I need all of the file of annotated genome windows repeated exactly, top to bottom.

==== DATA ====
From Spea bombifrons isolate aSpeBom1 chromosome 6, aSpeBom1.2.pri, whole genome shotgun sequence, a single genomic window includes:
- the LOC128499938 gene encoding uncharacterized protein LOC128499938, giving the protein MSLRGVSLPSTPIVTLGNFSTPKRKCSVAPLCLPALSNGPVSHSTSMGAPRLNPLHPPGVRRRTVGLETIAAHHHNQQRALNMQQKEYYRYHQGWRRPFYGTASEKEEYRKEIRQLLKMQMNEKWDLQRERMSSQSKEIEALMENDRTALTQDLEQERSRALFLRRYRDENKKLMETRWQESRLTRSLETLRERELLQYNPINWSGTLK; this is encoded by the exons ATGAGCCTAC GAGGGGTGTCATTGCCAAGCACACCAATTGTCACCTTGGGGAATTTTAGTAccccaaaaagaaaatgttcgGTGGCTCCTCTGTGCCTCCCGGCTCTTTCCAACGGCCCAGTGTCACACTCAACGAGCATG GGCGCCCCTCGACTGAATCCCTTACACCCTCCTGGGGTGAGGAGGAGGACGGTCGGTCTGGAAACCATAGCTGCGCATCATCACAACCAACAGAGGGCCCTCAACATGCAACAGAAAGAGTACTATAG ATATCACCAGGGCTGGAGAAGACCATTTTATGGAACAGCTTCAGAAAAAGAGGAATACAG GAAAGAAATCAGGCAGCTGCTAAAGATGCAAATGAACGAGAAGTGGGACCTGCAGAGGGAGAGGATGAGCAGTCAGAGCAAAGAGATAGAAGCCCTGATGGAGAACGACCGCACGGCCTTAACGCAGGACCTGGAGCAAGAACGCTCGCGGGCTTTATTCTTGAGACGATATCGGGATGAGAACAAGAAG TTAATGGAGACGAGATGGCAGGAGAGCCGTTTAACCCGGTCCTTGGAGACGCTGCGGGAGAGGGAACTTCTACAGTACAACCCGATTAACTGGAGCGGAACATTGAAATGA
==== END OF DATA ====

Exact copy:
From Spea bombifrons isolate aSpeBom1 chromosome 6, aSpeBom1.2.pri, whole genome shotgun sequence, a single genomic window includes:
- the LOC128499938 gene encoding uncharacterized protein LOC128499938, giving the protein MSLRGVSLPSTPIVTLGNFSTPKRKCSVAPLCLPALSNGPVSHSTSMGAPRLNPLHPPGVRRRTVGLETIAAHHHNQQRALNMQQKEYYRYHQGWRRPFYGTASEKEEYRKEIRQLLKMQMNEKWDLQRERMSSQSKEIEALMENDRTALTQDLEQERSRALFLRRYRDENKKLMETRWQESRLTRSLETLRERELLQYNPINWSGTLK; this is encoded by the exons ATGAGCCTAC GAGGGGTGTCATTGCCAAGCACACCAATTGTCACCTTGGGGAATTTTAGTAccccaaaaagaaaatgttcgGTGGCTCCTCTGTGCCTCCCGGCTCTTTCCAACGGCCCAGTGTCACACTCAACGAGCATG GGCGCCCCTCGACTGAATCCCTTACACCCTCCTGGGGTGAGGAGGAGGACGGTCGGTCTGGAAACCATAGCTGCGCATCATCACAACCAACAGAGGGCCCTCAACATGCAACAGAAAGAGTACTATAG ATATCACCAGGGCTGGAGAAGACCATTTTATGGAACAGCTTCAGAAAAAGAGGAATACAG GAAAGAAATCAGGCAGCTGCTAAAGATGCAAATGAACGAGAAGTGGGACCTGCAGAGGGAGAGGATGAGCAGTCAGAGCAAAGAGATAGAAGCCCTGATGGAGAACGACCGCACGGCCTTAACGCAGGACCTGGAGCAAGAACGCTCGCGGGCTTTATTCTTGAGACGATATCGGGATGAGAACAAGAAG TTAATGGAGACGAGATGGCAGGAGAGCCGTTTAACCCGGTCCTTGGAGACGCTGCGGGAGAGGGAACTTCTACAGTACAACCCGATTAACTGGAGCGGAACATTGAAATGA